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Not funny, relatively speaking

'It's All Relative' wants to be a modern 'All in the Family,' but tired stereotypes and lame jokes kill the premise.

October 01, 2003|Craig Tomashoff | Special to The Times

About halfway through the first episode of "It's All Relative," a couple of blue-collar guys are sitting in a bar when the distressed bartender explains that his son is marrying a woman raised by two gay men. Upon hearing this frightening news, the lout on the right smacks the bar and announces, "I blame Clinton!"

This moment is notable for two reasons. Reason 1: It's a smart, observant gag that is the first funny thing in the show. Reason 2: It's a smart, observant gag that is also the last funny thing in the show. Feel free to go get a snack or switch over to the Weather Channel once the line has been delivered, because this one moment of sharp satire is, well, pretty much that. Everything else before and after is so overstuffed with predictable gay jokes that "It's All Relative" makes "Queer Eye for the Straight Guy" seem as macho as "Monday Night Football."

Here's the wacky premise (and this really does seem like a series that was sold strictly on the basis of having a wacky premise): What would happen if a fellow named Bobby (Reid Scott), son of a working-class Boston bar owner, Mace (Lenny Clarke), decided to get hitched to Liz (Maggie Lawson), who grew up with two gay dads, Philip (John Benjamin Hickey) and Simon (Christopher Sieber)? Not much, apparently, with the exception of a number of lame jokes that seem to have the depth and imagination of something written on a cocktail napkin at Mace's bar 10 minutes before closing time.

For instance, when Bobby stays over at Liz's house and sees a nude male portrait, he says, "I can't sleep with a naked man in the room." She responds, "Bobby, it's art." And, of course, he shoots back, "I don't care what his name is. He's outta here!"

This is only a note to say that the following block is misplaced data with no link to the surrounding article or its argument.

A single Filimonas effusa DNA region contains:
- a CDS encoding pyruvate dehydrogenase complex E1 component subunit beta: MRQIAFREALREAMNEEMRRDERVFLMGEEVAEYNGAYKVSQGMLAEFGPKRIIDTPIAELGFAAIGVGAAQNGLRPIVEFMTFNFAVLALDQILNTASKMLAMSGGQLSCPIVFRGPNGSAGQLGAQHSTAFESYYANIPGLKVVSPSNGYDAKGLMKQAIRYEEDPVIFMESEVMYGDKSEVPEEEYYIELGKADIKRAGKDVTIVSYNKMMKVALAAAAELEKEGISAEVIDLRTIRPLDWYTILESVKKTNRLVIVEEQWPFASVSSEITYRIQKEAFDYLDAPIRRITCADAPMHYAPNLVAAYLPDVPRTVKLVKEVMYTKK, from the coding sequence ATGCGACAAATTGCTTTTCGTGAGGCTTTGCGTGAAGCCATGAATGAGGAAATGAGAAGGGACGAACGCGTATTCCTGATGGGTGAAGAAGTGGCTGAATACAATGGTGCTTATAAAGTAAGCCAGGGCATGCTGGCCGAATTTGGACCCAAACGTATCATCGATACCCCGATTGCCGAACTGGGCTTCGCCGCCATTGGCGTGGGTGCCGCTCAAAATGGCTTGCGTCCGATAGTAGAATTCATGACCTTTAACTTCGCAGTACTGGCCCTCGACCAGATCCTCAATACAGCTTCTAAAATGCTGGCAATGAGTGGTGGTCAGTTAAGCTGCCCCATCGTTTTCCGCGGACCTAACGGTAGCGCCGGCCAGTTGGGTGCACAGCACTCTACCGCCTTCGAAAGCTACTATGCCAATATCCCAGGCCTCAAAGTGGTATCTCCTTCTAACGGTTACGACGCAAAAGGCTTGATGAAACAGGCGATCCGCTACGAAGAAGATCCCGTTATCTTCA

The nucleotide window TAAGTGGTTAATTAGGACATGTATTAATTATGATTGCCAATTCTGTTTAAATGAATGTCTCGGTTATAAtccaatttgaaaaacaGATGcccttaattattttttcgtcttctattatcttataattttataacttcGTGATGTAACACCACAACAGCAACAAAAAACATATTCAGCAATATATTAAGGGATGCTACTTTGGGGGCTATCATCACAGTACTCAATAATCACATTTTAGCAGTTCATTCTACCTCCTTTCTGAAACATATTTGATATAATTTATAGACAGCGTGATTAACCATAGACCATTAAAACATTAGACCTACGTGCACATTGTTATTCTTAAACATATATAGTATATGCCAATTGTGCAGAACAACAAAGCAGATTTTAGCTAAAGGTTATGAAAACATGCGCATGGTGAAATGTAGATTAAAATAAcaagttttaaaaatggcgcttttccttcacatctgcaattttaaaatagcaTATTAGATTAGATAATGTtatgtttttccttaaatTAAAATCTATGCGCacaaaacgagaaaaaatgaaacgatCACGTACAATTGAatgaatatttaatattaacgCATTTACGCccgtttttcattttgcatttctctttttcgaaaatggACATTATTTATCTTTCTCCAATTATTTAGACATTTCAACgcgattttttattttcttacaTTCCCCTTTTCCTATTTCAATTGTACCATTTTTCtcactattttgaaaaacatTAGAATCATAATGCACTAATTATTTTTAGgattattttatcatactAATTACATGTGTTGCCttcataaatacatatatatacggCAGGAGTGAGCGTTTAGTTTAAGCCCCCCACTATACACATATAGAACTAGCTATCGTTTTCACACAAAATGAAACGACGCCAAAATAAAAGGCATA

With Clarke's blue-collar loudmouth and all the politically incorrect gay references, it seems that the show's goal was to be a latter-day "All in the Family." Strike a blow against stereotypes by using them for punch lines. Then everyone will see how ridiculous they are.

However, everything about the writing is just too easy. You can see the jokes coming two sitcoms away. "All in the Family" tackled taboo subjects. "It's All Relative" goes after such fresh territory as gay men loving the theater or working-class guys discussing sports rather than emotions. Outside of the aforementioned Clinton reference, none of the humor seems connected to the real world in the way Archie Bunker's was. Which means the show ends up wallowing in the very stereotypes it was supposed to be mocking.

For decades, gay men and women were either ignored or ridiculed in television shows just as they were in real life. Then, along came series like "Melrose Place" and "Will & Grace." If nothing else, "It's All Relative" has also found a way to strike a blow for equality. It proves that homosexual characters have just as much right as straight characters to be in a lousy show.


`It's All Relative'

Where: ABC

When: 8:30 p.m. Wednesdays; premieres tonight.

Rating: The network has rated the show TV-PG-D,L (may not be suitable for young children, with advisories for suggestive dialogue and coarse language).

Lenny Clarke...Mace O'Neil

Harriet Sansom Harris...Audrey

Reid Scott...Bobby

Maggie Lawson...Liz

Christopher Sieber...Simon

Paige Moss...Maddie

John Benjamin Hickey...Philip

Executive producers Anne Flett-Giordano, Chuck Ranberg, Craig Zadan and Neil Meron. Director (tonight's episode) Andy Cadiff. Writers Flett-Giordano and Ranberg.

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